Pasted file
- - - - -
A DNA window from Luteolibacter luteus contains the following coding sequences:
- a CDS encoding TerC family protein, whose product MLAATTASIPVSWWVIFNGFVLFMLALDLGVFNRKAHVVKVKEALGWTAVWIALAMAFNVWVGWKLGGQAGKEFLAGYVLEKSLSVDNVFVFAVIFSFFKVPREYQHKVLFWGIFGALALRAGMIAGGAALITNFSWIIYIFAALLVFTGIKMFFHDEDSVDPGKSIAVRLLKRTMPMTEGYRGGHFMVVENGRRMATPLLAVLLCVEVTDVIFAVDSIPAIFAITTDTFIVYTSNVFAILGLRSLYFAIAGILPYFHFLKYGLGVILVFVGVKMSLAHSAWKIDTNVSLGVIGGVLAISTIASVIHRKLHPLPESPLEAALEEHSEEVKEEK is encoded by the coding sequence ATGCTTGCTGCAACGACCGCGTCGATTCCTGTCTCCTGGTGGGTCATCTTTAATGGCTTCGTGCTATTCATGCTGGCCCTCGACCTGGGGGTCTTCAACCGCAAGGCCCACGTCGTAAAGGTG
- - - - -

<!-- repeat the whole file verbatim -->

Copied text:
A DNA window from Luteolibacter luteus contains the following coding sequences:
- a CDS encoding TerC family protein, whose product MLAATTASIPVSWWVIFNGFVLFMLALDLGVFNRKAHVVKVKEALGWTAVWIALAMAFNVWVGWKLGGQAGKEFLAGYVLEKSLSVDNVFVFAVIFSFFKVPREYQHKVLFWGIFGALALRAGMIAGGAALITNFSWIIYIFAALLVFTGIKMFFHDEDSVDPGKSIAVRLLKRTMPMTEGYRGGHFMVVENGRRMATPLLAVLLCVEVTDVIFAVDSIPAIFAITTDTFIVYTSNVFAILGLRSLYFAIAGILPYFHFLKYGLGVILVFVGVKMSLAHSAWKIDTNVSLGVIGGVLAISTIASVIHRKLHPLPESPLEAALEEHSEEVKEEK is encoded by the coding sequence ATGCTTGCTGCAACGACCGCGTCGATTCCTGTCTCCTGGTGGGTCATCTTTAATGGCTTCGTGCTATTCATGCTGGCCCTCGACCTGGGGGTCTTCAACCGCAAGGCCCACGTCGTAAAGGTG